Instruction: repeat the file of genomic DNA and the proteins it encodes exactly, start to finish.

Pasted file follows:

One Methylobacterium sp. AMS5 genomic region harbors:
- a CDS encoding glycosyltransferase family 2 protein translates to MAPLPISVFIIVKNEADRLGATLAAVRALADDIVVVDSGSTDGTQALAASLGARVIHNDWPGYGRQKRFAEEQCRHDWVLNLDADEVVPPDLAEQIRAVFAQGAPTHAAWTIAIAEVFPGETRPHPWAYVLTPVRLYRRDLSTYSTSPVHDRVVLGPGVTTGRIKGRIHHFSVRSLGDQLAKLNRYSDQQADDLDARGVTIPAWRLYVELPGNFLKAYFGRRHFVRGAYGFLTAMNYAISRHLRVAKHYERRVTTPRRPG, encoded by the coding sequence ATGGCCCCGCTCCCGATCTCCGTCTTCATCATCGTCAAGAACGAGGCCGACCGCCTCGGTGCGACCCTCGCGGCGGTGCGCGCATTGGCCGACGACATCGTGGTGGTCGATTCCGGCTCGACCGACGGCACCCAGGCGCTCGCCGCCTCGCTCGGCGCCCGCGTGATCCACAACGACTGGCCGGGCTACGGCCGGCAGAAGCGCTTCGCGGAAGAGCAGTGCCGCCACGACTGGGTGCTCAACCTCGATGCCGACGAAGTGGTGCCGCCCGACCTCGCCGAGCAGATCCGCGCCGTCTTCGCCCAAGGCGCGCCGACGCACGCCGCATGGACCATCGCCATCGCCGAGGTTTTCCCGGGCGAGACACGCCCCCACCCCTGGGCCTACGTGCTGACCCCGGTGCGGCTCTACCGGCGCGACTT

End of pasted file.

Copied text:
One Methylobacterium sp. AMS5 genomic region harbors:
- a CDS encoding glycosyltransferase family 2 protein translates to MAPLPISVFIIVKNEADRLGATLAAVRALADDIVVVDSGSTDGTQALAASLGARVIHNDWPGYGRQKRFAEEQCRHDWVLNLDADEVVPPDLAEQIRAVFAQGAPTHAAWTIAIAEVFPGETRPHPWAYVLTPVRLYRRDLSTYSTSPVHDRVVLGPGVTTGRIKGRIHHFSVRSLGDQLAKLNRYSDQQADDLDARGVTIPAWRLYVELPGNFLKAYFGRRHFVRGAYGFLTAMNYAISRHLRVAKHYERRVTTPRRPG, encoded by the coding sequence ATGGCCCCGCTCCCGATCTCCGTCTTCATCATCGTCAAGAACGAGGCCGACCGCCTCGGTGCGACCCTCGCGGCGGTGCGCGCATTGGCCGACGACATCGTGGTGGTCGATTCCGGCTCGACCGACGGCACCCAGGCGCTCGCCGCCTCGCTCGGCGCCCGCGTGATCCACAACGACTGGCCGGGCTACGGCCGGCAGAAGCGCTTCGCGGAAGAGCAGTGCCGCCACGACTGGGTGCTCAACCTCGATGCCGACGAAGTGGTGCCGCCCGACCTCGCCGAGCAGATCCGCGCCGTCTTCGCCCAAGGCGCGCCGACGCACGCCGCATGGACCATCGCCATCGCCGAGGTTTTCCCGGGCGAGACACGCCCCCACCCCTGGGCCTACGTGCTGACCCCGGTGCGGCTCTACCGGCGCGACTT